UPDATE 5-Mexico lawmakers preparing to debate energy reform - top senator

Wed Dec 4, 2013 6:25pm EST

By Miguel Gutierrez and Adriana Barrera
    MEXICO CITY, Dec 4 (Reuters) - Mexican lawmakers will send a
landmark energy bill to Senate committees on Thursday to pave
the way for debate on a cornerstone of President Enrique Pena
Nieto's economic reform drive, a top ruling party lawmaker said
on Wednesday.
    The bill, which would open Mexico's state-dominated energy
sector to private investment in a bid to raise flagging oil
output, will need approval of the Senate and lower house of
Congress.  
    Lawmakers have been negotiating the fine print of the
reform, which will determine how far-reaching it will be.
    Supporters say it is needed to raise slowing growth in
Mexico, Latin America's second-largest economy. Opponents call
the reform a de facto privatization of national assets.
    David Penchyna, leader of the Senate's energy committee and
a member of Pena Nieto's Institutional Revolutionary Party
(PRI), said the bill would be submitted to Senate committees on
Thursday, but that the committees would not vote on it until
Friday at the earliest.
    Penchyna said the committees would on Thursday settle on a
plan for debating the bill. Once approved by the committees, the
bill must then be approved by both houses of Congress.
    "We are very close to finishing drawing up the bill to be
able to present it ... not just the changes that will be
proposed, but also a presentation of the reasons," Penchyna told
reporters.
    His comments come after Mexico's Senate passed an electoral
reform demanded by the opposition early on Wednesday, the last
major obstacle to pushing on with the energy bill. 
    The electoral bill, would allow lawmakers to serve
consecutive terms in office and curb the power of the
presidency, still must be voted on by the lower house.
 
    Police erected metal barriers around the Senate on Wednesday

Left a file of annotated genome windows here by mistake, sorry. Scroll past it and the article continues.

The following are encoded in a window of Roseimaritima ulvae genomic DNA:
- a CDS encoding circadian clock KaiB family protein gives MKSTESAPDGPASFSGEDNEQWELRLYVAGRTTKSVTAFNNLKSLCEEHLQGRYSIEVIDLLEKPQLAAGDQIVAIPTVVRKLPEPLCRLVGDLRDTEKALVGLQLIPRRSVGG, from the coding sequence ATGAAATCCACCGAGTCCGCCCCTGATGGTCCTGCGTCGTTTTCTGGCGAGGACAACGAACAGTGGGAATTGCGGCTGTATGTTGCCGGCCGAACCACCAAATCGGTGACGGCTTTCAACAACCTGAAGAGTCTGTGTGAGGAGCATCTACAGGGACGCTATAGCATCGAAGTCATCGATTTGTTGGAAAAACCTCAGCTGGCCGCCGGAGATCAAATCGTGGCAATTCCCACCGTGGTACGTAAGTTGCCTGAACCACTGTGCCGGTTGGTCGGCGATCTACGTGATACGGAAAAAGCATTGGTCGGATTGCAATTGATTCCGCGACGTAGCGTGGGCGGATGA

as several hundred protesters, including children, demonstrated
peacefully against the energy reform.
 
    On Tuesday, prominent leftist Andres Manuel Lopez Obrador
was rushed to hospital for surgery after suffering a heart
attack, reducing the likelihood that he will be able to lead
street protests against the energy plans.
    However, his son called on supporters to push ahead with
plans to form a human circle around Congress.
    Lopez Obrador, a former mayor of Mexico City, was runner-up
to Pena Nieto in last year's presidential election and is
perceived as one of the biggest threats to energy reform.
    The leftist Party of the Democratic Revolution (PRD), which
opposes opening the oil sector to private investors, withdrew
from a cross-party pact last week, raising chances PRI lawmakers
and conservatives will pass a far-reaching energy reform.
    
    PAN PRESSURE
    The PAN has made its support for the energy overhaul
conditional on passage of the electoral reform.
    To reverse almost a decade of declining crude output, Pena
Nieto wants to open up the state-controlled oil sector to allow
private investors to team up with oil monopoly Pemex 
and share in profits from exploration and production. 
    The PAN, which is the PRI's natural ally on the energy
revamp, is pushing for more lucrative contracts to be offered,
such as concessions, and lawmakers say they are exploring
options for bigger changes.
    "I can tell you in that if the text does not include
instruments (beyond profit-sharing), the PAN will not vote for
it," PAN congressman Juan Bueno told Reuters. "Companies don't
like profit-sharing contracts and neither do we."
    "Nor will the PAN support it if there is no mechanism that
states that oil income is destined for a sovereign oil fund."   
   
    Long the dominant force in Mexican politics, the PRI lacks a
majority in Congress and needs PAN support to pass the energy
bill, which is expected to happen later this month.
    Senior officials in the PRI have signaled the party is
willing to consider a broader energy reform. 
    That could include production-sharing contracts that will
pose a bigger political challenge in the face of massive public
protests the left has pledged to stage against the reform.
    Mexico has the biggest proven oil reserves in Latin America
after Venezuela and Brazil, at nearly 14 billion barrels. It
also has shale-gas resources that might be as high as 460
trillion cubic feet, according to Pemex data.
    But Mexico's crude output has fallen by a quarter since
peaking at 3.4 million barrels per day in 2004.  
    The reform as originally proposed in August falls short of
rules in oil-producing peers such as Brazil, Colombia and Norway
that allow companies to keep a share of output.
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